Not just students are in need of more information! When we provide care for children from hard places and support foster and adoptive families it is essential that we have an understanding of what children experience and what the family might truly need. Sometimes we help others in the way that WE think is best and it isn’t actually beneficial for the child or family. The best plan of action is to always ask the family what we can do to be a blessing to them.
There are many trainings offered in Colorado and all around the country that teach us about trauma, how to relate to teenagers, build attachment, and effectively support developmental and mental health disorders. If there is a topic that you think would help you better understand the family you serve, please explore the following resources for trainings, blogs, and books that will equip you in loving foster and adoptive families well.
BLOGS AND PODCASTS
By contacting a local Child Placement Agency or county Human Services Department, you may learn about additional learning resources outside of Colorado.
In the busyness of summer, it’s easier to turn inward to survive than to think about how to foster love with those around you. Summer tends to be a time where you’re thinking about your vacations and your favorite summer activities. What if we found ways to take an hour or two a week throughout the summer to foster love for our foster and adoptive families?
Any time you’re serving others, it is crucial to find out what they actually need. So many times we decide ways we want to bless someone without considering if it’s really helpful to them. Maybe there is a desperate need for a date night to talk outside the earshot of little ears, but you bring a delicious meal to their home. No doubt they will appreciate it, but ultimately their need still exists.
We hope that you have the kind of relationship with your family where you can ask them their greatest need and they will honestly share their answer with you! Don’t let them get by with, “We’re ok… I don’t think we need anything right now”. Foster and adoptive parents are infamous for pushing through challenges, so they may need some prompting. “If you don’t “need” anything, what’s something that would be really helpful for you?” You could list out a menu of things you could do for them and allow them to pick.
May is National Foster Care Month. Around the country, the faith community is working with child welfare to recruit more foster families and increase funding for services as the number of children entering the system is increasing at an overwhelming rate. Having 5,734 Colorado children in foster care on a given day in 2017 is a problem, especially with only 2,200 licensed foster homes.. To confront this, we welcome friends, families, churches, and support team members to join Project 1.27 as we foster love during the month of May and beyond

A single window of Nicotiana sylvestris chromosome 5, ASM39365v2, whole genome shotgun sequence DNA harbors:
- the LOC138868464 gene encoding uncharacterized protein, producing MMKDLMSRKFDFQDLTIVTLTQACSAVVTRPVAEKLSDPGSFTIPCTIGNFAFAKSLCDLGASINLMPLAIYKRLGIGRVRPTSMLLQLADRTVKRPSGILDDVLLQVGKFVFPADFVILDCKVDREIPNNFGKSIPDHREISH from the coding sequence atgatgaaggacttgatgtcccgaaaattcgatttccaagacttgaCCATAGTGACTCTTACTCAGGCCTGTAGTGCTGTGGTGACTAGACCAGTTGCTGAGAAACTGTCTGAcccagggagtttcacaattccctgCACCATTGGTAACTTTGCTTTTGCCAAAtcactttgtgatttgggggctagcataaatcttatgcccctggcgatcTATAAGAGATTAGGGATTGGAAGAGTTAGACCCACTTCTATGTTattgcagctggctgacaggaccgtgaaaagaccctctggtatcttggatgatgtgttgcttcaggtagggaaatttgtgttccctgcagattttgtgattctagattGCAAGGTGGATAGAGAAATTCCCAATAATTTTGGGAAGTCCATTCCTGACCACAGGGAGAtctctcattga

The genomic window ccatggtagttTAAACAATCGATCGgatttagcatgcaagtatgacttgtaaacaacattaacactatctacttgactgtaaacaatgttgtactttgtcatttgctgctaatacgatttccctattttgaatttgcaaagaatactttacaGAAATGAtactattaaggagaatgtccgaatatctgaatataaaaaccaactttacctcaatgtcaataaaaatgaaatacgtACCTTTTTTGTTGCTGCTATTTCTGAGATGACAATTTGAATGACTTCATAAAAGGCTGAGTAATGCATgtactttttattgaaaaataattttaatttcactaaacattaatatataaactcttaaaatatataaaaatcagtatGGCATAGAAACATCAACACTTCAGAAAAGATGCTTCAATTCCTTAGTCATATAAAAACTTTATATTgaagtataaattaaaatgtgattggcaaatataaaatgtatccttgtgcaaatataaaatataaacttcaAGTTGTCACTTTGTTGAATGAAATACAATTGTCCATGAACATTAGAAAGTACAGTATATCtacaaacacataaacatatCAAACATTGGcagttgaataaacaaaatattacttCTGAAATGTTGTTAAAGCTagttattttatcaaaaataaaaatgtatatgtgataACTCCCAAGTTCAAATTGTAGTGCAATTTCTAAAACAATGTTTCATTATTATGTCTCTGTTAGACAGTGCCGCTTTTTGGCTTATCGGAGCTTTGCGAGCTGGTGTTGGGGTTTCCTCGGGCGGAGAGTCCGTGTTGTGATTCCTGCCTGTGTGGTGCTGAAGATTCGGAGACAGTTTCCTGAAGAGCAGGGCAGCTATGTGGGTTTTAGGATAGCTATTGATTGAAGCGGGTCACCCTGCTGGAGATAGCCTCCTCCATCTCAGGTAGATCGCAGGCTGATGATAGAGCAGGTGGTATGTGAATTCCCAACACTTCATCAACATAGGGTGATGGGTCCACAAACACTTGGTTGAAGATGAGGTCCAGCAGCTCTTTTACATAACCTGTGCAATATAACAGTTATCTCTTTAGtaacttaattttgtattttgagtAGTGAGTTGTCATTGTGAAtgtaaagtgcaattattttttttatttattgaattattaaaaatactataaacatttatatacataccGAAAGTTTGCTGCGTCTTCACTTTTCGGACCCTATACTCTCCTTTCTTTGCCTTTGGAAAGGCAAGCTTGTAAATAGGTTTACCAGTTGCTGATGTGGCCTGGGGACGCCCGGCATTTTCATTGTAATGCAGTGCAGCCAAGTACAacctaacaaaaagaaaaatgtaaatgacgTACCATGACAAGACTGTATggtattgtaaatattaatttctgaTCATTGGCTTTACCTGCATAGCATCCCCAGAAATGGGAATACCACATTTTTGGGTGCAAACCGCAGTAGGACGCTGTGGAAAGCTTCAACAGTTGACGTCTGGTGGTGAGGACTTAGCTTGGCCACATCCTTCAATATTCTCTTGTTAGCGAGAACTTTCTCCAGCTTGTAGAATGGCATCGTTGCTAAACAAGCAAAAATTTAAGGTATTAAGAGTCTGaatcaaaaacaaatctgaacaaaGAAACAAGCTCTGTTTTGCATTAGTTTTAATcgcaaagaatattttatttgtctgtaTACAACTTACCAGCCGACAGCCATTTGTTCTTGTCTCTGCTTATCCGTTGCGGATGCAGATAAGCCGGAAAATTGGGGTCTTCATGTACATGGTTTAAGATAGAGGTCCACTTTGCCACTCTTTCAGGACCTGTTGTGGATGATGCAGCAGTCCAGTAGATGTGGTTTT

You’re close to being certified as a foster parent and ready to get a room ready for the kids who will come into your home. It can feel overwhelming to design a space for a kid you haven’t met yet. Does he like blue? Will she think purple is too much? There are a few basics to prepare ahead, but the rest is optional.
Here’s a short list of where to start when preparing a room for foster care:
A bed should come as no surprise. You will need one bed per child. Twin beds are a safe option as they work for the widest age range. Many agencies and counties will certify you for babies without a crib. So if you don’t have the space for a crib and a bed, you can keep a pack and play on hand in the event a baby is placed in your home.
If you want to invest in a crib, consider one that converts into a toddler bed.
Adopt a middle-schooler. For some, that’s a scary thought. But for empty nesters Mike and Ramona Evans, it’s the reason they just completed Project 1.27’s parent training. Why?
Mike and Ramona put it this way-
We think the middle school years are the most impressionable, challenging years children go through. Their competence, their self-image, especially with girls, is forming. Middle-schoolers are being challenged by social media, by friends, by everyone. We lived it with our own five kids; saw them face challenges we thought they were prepared for and some we didn’t see coming. Middle-schoolers need that extra layer of support, a guide to help them navigate adolescence. They need caring parents in their lives and our prayers to help them get through.
If you’re a parent you know just how hard it is to manage daily schedules, meals and more. Most parents have access to a supportive community of people who are willing and able to take their kids for a night or even the occasional weekend. This support gives parents a break and a chance to reset.
However, there’s a major issue in the world of foster care that’s rarely discussed. Foster parents need respite care. Foster parents deal with all the standard struggles of parents but with the added layer of trauma. Additionally, to provide overnight care, family members and friends who are willing to babysit also need to be background checked and CPR/First-Aid certified. Requirements may vary based on county and agency. So why is this so important?
Here are 3 ways respite care helps foster parents:
Scott, how did you first learn about Project 1.27 and what motivated you to get involved?